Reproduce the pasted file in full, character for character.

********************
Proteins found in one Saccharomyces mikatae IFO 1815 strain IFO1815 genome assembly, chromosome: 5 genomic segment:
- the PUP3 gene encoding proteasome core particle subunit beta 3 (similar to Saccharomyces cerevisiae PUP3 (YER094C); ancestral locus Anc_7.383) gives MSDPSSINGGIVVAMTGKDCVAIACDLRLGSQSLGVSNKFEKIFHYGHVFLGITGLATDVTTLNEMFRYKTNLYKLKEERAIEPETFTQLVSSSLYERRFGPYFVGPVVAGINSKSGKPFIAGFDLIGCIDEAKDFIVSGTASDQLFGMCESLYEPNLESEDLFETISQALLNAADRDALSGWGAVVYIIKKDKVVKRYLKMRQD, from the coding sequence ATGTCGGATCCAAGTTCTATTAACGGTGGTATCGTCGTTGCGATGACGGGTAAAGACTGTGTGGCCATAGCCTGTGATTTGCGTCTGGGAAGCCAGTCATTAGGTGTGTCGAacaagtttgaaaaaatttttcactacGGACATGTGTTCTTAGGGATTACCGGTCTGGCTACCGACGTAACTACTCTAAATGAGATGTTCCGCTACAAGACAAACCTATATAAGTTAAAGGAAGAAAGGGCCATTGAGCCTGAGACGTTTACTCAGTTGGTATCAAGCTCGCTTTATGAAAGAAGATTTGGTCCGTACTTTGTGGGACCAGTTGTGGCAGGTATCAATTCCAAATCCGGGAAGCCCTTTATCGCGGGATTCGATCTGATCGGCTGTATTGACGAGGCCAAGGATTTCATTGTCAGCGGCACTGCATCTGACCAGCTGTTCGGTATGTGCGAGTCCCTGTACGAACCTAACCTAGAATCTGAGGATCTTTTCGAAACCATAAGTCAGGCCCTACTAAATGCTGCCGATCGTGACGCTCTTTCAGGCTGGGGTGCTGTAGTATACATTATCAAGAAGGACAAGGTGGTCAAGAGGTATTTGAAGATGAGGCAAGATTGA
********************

Proteins found in one Saccharomyces mikatae IFO 1815 strain IFO1815 genome assembly, chromosome: 5 genomic segment:
- the PUP3 gene encoding proteasome core particle subunit beta 3 (similar to Saccharomyces cerevisiae PUP3 (YER094C); ancestral locus Anc_7.383) gives MSDPSSINGGIVVAMTGKDCVAIACDLRLGSQSLGVSNKFEKIFHYGHVFLGITGLATDVTTLNEMFRYKTNLYKLKEERAIEPETFTQLVSSSLYERRFGPYFVGPVVAGINSKSGKPFIAGFDLIGCIDEAKDFIVSGTASDQLFGMCESLYEPNLESEDLFETISQALLNAADRDALSGWGAVVYIIKKDKVVKRYLKMRQD, from the coding sequence ATGTCGGATCCAAGTTCTATTAACGGTGGTATCGTCGTTGCGATGACGGGTAAAGACTGTGTGGCCATAGCCTGTGATTTGCGTCTGGGAAGCCAGTCATTAGGTGTGTCGAacaagtttgaaaaaatttttcactacGGACATGTGTTCTTAGGGATTACCGGTCTGGCTACCGACGTAACTACTCTAAATGAGATGTTCCGCTACAAGACAAACCTATATAAGTTAAAGGAAGAAAGGGCCATTGAGCCTGAGACGTTTACTCAGTTGGTATCAAGCTCGCTTTATGAAAGAAGATTTGGTCCGTACTTTGTGGGACCAGTTGTGGCAGGTATCAATTCCAAATCCGGGAAGCCCTTTATCGCGGGATTCGATCTGATCGGCTGTATTGACGAGGCCAAGGATTTCATTGTCAGCGGCACTGCATCTGACCAGCTGTTCGGTATGTGCGAGTCCCTGTACGAACCTAACCTAGAATCTGAGGATCTTTTCGAAACCATAAGTCAGGCCCTACTAAATGCTGCCGATCGTGACGCTCTTTCAGGCTGGGGTGCTGTAGTATACATTATCAAGAAGGACAAGGTGGTCAAGAGGTATTTGAAGATGAGGCAAGATTGA